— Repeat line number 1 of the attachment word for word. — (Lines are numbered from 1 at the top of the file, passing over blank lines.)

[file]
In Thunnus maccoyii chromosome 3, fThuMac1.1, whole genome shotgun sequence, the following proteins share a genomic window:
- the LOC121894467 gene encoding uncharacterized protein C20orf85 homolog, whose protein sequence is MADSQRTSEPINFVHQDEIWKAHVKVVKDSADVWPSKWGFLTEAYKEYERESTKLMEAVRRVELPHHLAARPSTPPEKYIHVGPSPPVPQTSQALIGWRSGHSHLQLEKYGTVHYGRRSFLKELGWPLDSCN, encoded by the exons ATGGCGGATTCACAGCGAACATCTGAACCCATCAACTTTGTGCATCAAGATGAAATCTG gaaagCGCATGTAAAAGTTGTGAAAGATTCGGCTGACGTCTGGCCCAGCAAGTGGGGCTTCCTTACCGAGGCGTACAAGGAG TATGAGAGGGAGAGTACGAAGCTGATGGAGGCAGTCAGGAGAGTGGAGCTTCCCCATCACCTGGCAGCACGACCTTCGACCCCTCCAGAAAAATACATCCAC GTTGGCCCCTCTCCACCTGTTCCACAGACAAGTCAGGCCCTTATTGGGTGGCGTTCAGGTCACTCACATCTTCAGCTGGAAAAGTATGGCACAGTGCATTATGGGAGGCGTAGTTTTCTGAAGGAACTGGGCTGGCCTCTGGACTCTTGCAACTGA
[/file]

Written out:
In Thunnus maccoyii chromosome 3, fThuMac1.1, whole genome shotgun sequence, the following proteins share a genomic window: